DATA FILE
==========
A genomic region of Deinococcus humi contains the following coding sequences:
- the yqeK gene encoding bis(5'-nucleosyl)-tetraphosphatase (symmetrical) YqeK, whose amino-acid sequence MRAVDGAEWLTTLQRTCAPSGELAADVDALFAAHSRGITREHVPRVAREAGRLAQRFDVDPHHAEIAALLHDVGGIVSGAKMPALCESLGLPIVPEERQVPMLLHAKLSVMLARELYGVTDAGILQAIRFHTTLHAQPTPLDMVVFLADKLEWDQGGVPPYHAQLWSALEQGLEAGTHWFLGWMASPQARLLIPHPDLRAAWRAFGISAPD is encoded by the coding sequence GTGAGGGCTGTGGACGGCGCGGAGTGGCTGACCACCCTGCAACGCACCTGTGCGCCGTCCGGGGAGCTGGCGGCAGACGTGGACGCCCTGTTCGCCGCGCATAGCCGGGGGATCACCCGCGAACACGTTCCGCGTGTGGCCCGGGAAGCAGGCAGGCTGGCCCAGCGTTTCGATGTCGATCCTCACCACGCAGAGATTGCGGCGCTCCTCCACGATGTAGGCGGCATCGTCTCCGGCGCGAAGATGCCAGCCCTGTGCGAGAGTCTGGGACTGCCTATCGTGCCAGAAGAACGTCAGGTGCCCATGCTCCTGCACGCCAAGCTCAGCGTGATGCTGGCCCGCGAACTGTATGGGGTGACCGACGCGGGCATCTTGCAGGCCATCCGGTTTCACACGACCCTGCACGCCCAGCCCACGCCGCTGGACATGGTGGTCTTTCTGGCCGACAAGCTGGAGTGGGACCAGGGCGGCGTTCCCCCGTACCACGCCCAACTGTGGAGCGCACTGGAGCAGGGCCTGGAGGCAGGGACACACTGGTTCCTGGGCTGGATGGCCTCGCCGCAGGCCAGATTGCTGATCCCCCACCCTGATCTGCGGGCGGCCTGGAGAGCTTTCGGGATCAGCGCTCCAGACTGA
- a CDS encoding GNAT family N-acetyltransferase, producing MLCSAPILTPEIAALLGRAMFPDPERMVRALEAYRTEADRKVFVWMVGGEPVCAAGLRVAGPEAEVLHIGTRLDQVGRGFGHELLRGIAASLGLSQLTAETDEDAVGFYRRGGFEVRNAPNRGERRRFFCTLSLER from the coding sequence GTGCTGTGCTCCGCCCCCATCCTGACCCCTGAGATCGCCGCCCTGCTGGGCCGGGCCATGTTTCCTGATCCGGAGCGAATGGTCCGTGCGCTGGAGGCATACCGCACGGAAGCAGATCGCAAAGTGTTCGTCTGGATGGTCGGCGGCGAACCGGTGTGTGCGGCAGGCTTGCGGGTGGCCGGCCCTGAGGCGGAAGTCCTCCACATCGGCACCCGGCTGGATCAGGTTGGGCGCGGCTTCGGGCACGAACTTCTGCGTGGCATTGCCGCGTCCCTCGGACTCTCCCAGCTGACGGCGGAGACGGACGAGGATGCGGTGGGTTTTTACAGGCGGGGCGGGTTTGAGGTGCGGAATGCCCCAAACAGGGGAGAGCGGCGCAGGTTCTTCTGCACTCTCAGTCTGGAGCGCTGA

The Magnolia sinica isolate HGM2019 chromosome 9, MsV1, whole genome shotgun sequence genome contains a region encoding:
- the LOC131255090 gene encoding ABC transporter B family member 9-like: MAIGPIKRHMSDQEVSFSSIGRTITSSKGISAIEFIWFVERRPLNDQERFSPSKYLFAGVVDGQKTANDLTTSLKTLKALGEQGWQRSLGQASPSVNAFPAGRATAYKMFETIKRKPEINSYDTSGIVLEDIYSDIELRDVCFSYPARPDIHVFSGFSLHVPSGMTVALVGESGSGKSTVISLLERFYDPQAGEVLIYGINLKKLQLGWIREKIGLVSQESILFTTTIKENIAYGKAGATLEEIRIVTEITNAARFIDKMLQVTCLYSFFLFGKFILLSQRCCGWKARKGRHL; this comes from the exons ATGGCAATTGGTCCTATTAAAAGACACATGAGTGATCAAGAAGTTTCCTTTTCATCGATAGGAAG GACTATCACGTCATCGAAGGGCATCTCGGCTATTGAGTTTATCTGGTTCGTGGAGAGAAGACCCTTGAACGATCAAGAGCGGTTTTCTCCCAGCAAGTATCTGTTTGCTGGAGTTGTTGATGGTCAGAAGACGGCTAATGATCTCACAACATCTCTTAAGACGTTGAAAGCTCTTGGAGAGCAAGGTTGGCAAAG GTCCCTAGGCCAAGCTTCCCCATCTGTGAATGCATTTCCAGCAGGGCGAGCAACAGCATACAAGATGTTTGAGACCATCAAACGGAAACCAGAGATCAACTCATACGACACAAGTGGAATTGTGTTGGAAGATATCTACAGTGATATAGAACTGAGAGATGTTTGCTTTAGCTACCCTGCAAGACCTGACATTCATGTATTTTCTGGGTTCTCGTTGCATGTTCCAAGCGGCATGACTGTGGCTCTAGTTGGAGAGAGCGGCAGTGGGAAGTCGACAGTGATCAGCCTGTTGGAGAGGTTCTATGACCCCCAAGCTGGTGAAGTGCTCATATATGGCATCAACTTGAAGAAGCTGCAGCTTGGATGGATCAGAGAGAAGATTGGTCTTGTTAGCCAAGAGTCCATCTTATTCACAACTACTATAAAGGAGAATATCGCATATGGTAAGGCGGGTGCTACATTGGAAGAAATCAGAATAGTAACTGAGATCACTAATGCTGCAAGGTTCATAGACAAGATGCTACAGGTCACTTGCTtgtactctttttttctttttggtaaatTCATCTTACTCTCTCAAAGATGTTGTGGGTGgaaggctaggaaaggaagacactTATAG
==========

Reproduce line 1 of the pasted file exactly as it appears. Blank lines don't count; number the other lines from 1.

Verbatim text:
A genomic region of Deinococcus humi contains the following coding sequences: